The Wall was of crucial importance to the founding of Einstürzende Neubauten. The Wall encircling West Berlin transformed that city into a state-subsidized near-paradisiacal freak-enclave for artists and the maladjusted of every sort including Blixa Bargeld, N.U. Unruh and FM Einheit. The trio declared war on every conventional way of listening with the release of their debut-album Kollaps in November 1981. In grey time in which “normalcy” included the threat that minor incidents in the ongoing Cold War could at any time develop into a Third World War, Einstürzende Neubauten reacted with almost un-listenable cathartic cascades of noise.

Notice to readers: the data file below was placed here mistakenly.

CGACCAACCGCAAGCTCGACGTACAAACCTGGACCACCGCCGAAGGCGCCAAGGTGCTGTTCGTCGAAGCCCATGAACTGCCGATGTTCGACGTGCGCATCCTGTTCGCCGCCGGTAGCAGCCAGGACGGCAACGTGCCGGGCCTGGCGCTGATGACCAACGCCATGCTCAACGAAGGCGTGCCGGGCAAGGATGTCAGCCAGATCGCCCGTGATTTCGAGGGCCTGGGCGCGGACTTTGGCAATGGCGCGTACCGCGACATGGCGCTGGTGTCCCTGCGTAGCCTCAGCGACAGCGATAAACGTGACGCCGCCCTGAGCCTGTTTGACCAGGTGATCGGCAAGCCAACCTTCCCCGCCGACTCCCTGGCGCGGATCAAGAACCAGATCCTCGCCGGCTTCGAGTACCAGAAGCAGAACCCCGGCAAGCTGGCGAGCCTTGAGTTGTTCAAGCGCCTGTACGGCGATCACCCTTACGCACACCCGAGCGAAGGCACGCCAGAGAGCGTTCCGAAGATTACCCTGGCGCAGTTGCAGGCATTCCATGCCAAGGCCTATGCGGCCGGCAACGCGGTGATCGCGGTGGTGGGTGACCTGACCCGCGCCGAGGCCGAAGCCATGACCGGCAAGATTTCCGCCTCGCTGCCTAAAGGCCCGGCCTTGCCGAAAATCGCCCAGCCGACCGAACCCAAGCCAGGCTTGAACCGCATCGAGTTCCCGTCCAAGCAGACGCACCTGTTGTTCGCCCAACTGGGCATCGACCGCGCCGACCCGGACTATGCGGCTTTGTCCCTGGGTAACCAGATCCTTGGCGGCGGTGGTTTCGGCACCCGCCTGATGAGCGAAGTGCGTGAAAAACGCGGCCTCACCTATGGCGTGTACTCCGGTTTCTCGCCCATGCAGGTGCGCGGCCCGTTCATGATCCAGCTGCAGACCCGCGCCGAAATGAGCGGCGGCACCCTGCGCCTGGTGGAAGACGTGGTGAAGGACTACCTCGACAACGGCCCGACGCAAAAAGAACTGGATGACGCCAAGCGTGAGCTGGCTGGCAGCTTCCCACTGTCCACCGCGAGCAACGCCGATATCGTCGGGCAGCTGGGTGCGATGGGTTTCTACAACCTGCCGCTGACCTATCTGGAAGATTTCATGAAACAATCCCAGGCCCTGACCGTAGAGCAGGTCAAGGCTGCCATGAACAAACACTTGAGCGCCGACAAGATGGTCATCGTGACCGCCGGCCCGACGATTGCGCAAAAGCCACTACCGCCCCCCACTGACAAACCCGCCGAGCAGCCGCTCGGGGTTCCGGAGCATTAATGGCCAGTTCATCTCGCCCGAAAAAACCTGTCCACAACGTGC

This was their reaction to the omnipresent political madness and the ever-increasing flood of meaningless pop-songs on radio and TV propagated by the “Neue Deutsche Welle” scene. Einstürzende Neubauten offered the anxiety ridden, paralyzed and media sedated masses noise-mighty, rhythm-ritualistic anti-Pop as an antidote, made by instruments carefully stolen from building sites, junkyards and Do-It-Yourself-Hardware stores. They employed steel parts, tin drums, drills, hammers, saws and an untuned electric guitar, all crowned by Bargeld’s bloodcurdling screams und feverish apocalyptic texts. Kollaps, with its atonal essence, embodied exactly what the title suggested: decay and destruction, illness, doom and death. Ironically its release had the exact opposite effect, being the dawning and cornerstone of a completely new understanding of music which came to influence countless popular bands including Depeche Mode, Nine Inch Nails, Marilyn Manson and Rammstein.